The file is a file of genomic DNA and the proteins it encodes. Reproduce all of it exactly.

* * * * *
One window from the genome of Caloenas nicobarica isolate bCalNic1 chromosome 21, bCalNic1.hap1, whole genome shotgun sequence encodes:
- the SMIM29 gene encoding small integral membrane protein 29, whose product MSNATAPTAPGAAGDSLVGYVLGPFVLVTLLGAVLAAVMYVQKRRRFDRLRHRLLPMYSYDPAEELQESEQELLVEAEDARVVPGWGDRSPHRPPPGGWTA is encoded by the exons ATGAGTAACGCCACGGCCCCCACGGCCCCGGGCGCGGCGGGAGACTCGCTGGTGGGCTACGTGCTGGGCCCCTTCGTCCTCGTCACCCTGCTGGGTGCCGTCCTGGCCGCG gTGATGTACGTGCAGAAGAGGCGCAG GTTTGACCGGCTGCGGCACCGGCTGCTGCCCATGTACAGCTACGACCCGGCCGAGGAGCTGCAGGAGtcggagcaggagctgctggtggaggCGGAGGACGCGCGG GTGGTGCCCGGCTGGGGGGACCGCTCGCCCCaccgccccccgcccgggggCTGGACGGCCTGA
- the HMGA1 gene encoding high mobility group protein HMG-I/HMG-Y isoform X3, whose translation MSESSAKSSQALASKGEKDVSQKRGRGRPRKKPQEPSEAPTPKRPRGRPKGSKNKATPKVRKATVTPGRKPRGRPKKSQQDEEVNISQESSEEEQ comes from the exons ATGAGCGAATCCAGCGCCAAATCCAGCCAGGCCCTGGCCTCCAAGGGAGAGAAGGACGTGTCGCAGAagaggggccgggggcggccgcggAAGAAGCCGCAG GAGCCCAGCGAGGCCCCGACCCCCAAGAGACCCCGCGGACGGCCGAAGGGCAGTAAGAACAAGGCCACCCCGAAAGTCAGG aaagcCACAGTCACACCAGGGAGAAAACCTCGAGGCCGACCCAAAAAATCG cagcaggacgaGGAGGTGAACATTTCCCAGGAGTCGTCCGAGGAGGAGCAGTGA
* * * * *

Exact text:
One window from the genome of Caloenas nicobarica isolate bCalNic1 chromosome 21, bCalNic1.hap1, whole genome shotgun sequence encodes:
- the SMIM29 gene encoding small integral membrane protein 29, whose product MSNATAPTAPGAAGDSLVGYVLGPFVLVTLLGAVLAAVMYVQKRRRFDRLRHRLLPMYSYDPAEELQESEQELLVEAEDARVVPGWGDRSPHRPPPGGWTA is encoded by the exons ATGAGTAACGCCACGGCCCCCACGGCCCCGGGCGCGGCGGGAGACTCGCTGGTGGGCTACGTGCTGGGCCCCTTCGTCCTCGTCACCCTGCTGGGTGCCGTCCTGGCCGCG gTGATGTACGTGCAGAAGAGGCGCAG GTTTGACCGGCTGCGGCACCGGCTGCTGCCCATGTACAGCTACGACCCGGCCGAGGAGCTGCAGGAGtcggagcaggagctgctggtggaggCGGAGGACGCGCGG GTGGTGCCCGGCTGGGGGGACCGCTCGCCCCaccgccccccgcccgggggCTGGACGGCCTGA
- the HMGA1 gene encoding high mobility group protein HMG-I/HMG-Y isoform X3, whose translation MSESSAKSSQALASKGEKDVSQKRGRGRPRKKPQEPSEAPTPKRPRGRPKGSKNKATPKVRKATVTPGRKPRGRPKKSQQDEEVNISQESSEEEQ comes from the exons ATGAGCGAATCCAGCGCCAAATCCAGCCAGGCCCTGGCCTCCAAGGGAGAGAAGGACGTGTCGCAGAagaggggccgggggcggccgcggAAGAAGCCGCAG GAGCCCAGCGAGGCCCCGACCCCCAAGAGACCCCGCGGACGGCCGAAGGGCAGTAAGAACAAGGCCACCCCGAAAGTCAGG aaagcCACAGTCACACCAGGGAGAAAACCTCGAGGCCGACCCAAAAAATCG cagcaggacgaGGAGGTGAACATTTCCCAGGAGTCGTCCGAGGAGGAGCAGTGA